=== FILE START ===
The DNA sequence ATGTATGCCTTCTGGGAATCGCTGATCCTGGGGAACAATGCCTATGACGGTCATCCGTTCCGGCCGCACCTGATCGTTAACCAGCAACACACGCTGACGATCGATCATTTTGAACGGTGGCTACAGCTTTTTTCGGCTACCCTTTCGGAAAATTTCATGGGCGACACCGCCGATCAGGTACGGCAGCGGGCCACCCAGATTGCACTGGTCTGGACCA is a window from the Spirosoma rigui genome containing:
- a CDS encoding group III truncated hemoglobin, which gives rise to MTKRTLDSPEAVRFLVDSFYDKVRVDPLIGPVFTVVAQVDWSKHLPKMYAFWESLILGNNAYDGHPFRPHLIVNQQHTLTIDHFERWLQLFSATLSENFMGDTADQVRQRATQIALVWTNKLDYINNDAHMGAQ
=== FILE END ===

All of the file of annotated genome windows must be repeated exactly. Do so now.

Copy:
The DNA sequence ATGTATGCCTTCTGGGAATCGCTGATCCTGGGGAACAATGCCTATGACGGTCATCCGTTCCGGCCGCACCTGATCGTTAACCAGCAACACACGCTGACGATCGATCATTTTGAACGGTGGCTACAGCTTTTTTCGGCTACCCTTTCGGAAAATTTCATGGGCGACACCGCCGATCAGGTACGGCAGCGGGCCACCCAGATTGCACTGGTCTGGACCA is a window from the Spirosoma rigui genome containing:
- a CDS encoding group III truncated hemoglobin, which gives rise to MTKRTLDSPEAVRFLVDSFYDKVRVDPLIGPVFTVVAQVDWSKHLPKMYAFWESLILGNNAYDGHPFRPHLIVNQQHTLTIDHFERWLQLFSATLSENFMGDTADQVRQRATQIALVWTNKLDYINNDAHMGAQ